There's one other point I'd throw into the mix of this discussion of how the majority of American Catholics have chosen to respond to the historic struggle for LGBT human rights, and how the bishops and intellectual luminaries are responding.  The point is this: when the Catholic church committed itself, under the papacies of John Paul II and Benedict, to a church-vs.-world stance that nullifies Vatican II's call for positive engagement with the world, the church ipso facto made itself increasingly irrelevant to much that goes in in the public sphere.

The core problem--the fundamental reason--that the Catholic church has been increasingly retreating, issuing bitter condemnations of this or that development in secular society, in the last several decades, is that it has locked itself into such a stance by blocking, at an official level, the reforms mandated by the last ecumenical council of the church, Vatican II.  Reforms that centered on an ecclesiology which views the church as a pilgrim body of believers, the people of God, moving towards the reign of God that is to arrive at the end of history.

Moving along with and not in opposition to secular society, so that the church has a strong theological (and gospel-based) reason to listen attentively to other religious groups, to non-Catholic thinkers, to the world at large, as these groups and thinkers address questions like how to extend rights to groups within the human community that have been previously marginalized.  Because the thinking of many secular bodies and of those outside the church itself glimpses the same goal of human history that the church identifies as the eschaton, the culmination of history in which a place is set for everyone at the table of peace and justice.  And the church can learn from movements within the secular world that move towards this eschatological goal that norms the life of the church as it propels both church and world towards the eschatological fulfillment of history.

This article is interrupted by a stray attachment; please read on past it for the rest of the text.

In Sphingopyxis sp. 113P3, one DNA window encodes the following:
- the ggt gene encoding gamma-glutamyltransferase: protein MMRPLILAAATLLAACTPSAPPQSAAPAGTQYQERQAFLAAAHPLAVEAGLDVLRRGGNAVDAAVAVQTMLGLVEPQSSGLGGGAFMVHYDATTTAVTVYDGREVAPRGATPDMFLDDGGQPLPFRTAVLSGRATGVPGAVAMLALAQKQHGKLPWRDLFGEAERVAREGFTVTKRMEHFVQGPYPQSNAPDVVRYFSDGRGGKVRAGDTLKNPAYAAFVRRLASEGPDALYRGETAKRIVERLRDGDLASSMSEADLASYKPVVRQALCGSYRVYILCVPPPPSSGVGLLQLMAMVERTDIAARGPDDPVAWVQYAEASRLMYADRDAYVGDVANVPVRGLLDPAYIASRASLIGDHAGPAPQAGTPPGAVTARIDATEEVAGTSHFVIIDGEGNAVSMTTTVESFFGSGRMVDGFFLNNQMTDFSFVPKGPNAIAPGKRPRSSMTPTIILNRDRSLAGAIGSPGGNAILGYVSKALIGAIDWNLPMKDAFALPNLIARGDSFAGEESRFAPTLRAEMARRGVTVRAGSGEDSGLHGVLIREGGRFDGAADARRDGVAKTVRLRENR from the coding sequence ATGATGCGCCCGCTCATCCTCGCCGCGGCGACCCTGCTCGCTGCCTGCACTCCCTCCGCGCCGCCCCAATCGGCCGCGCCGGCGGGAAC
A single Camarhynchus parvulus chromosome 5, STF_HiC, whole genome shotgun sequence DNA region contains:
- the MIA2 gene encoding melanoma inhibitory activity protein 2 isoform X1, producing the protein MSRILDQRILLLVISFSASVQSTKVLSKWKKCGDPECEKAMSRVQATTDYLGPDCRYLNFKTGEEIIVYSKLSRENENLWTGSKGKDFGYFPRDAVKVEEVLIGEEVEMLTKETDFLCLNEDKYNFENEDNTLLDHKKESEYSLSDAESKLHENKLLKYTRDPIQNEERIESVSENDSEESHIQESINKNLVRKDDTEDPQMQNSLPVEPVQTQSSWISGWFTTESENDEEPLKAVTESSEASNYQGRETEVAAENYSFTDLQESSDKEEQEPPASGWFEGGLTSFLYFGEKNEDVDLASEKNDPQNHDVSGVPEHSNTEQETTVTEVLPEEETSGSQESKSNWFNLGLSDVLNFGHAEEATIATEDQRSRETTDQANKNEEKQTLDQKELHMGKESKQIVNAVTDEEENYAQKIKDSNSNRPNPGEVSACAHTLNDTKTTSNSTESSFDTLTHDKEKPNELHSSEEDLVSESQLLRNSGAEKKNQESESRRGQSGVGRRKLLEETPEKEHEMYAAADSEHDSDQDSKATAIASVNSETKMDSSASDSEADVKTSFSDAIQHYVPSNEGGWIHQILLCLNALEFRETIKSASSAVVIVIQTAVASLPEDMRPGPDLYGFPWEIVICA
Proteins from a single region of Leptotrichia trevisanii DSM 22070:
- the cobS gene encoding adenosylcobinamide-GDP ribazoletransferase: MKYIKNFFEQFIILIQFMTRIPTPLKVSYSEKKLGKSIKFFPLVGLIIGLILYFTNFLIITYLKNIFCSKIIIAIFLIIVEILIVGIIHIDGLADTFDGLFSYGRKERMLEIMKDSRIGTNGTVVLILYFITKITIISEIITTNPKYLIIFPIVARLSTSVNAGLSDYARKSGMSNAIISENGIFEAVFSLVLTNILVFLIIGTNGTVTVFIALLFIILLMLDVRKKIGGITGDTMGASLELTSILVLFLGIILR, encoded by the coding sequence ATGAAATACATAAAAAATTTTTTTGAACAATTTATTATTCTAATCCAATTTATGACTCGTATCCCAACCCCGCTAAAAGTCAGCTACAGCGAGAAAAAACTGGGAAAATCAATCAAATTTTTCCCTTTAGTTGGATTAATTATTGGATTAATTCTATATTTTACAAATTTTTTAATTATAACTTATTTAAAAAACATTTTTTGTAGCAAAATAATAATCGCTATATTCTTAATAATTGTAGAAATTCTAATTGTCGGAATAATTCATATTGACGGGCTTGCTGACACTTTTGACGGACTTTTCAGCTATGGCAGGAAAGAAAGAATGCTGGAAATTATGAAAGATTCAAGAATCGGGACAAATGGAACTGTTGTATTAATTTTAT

Part of my intense dissatisfaction with many of my colleagues of the American Catholic intellectual center in recent years is that I suspect they know better.   I suspect that they know full well that the choice of the Catholic church at an official level to turn its back on Vatican II and on positive critical engagement with secular society during the last two papacies is a serious betrayal of core Catholic values.  Not to mention of the last ecumenical council of the church . . . . 

Anyone with half a brain who has tracked the constant retreat of the church in recent years into a bitter, defensive little shell of itself, into a tightly disciplined cadre of true believers at war with the world, could have foreseen what would happen as one society after another began to accord full human rights to gay and lesbian persons.  The church's defensive posture and its pretension to have all truth in its hands while the godless world has departed from truth and is headed to hell: this precludes Catholic celebration of human rights breakthroughs that, to many Catholics, sound suspiciously like secular enactments of values proclaimed by Jesus himself in the gospels.

While the true believers--the bishops and the intellectuals of the center who choose to keep shoring the bishops up--inhabit an ever-narrowing space of absolute certainty and absolute truth, much of the rest of the Catholic world finds a larger and larger space in which Catholic truth is shared with others in secular society, with believers in other religious traditions.  Shared Catholic truth about the primacy of love in the spiritual life, about respect for the value of human lives different from our own, about intent concern for the least among us.

One of the grand ironies of the period of Catholic history through which we have been living during the reigns of John Paul II and Benedict is that those who claim to have cornered the Catholic truth market often appear to many of us precisely to be betraying Catholic truth.  To be betraying what is first and foremost in our Catholic tradition: that is, setting a place for everyone at the table, and actively embracing everyone at the table called Catholicism.

And so the choice with which many of us are left now is to set that Catholic table in the wilderness, in the places the bishops have condemned as godless and bereft of truth, and to feast there with those the bishops tell us to avoid--but whom Christ would very likely have welcomed to his own table, and with whom he would have feasted with great joy.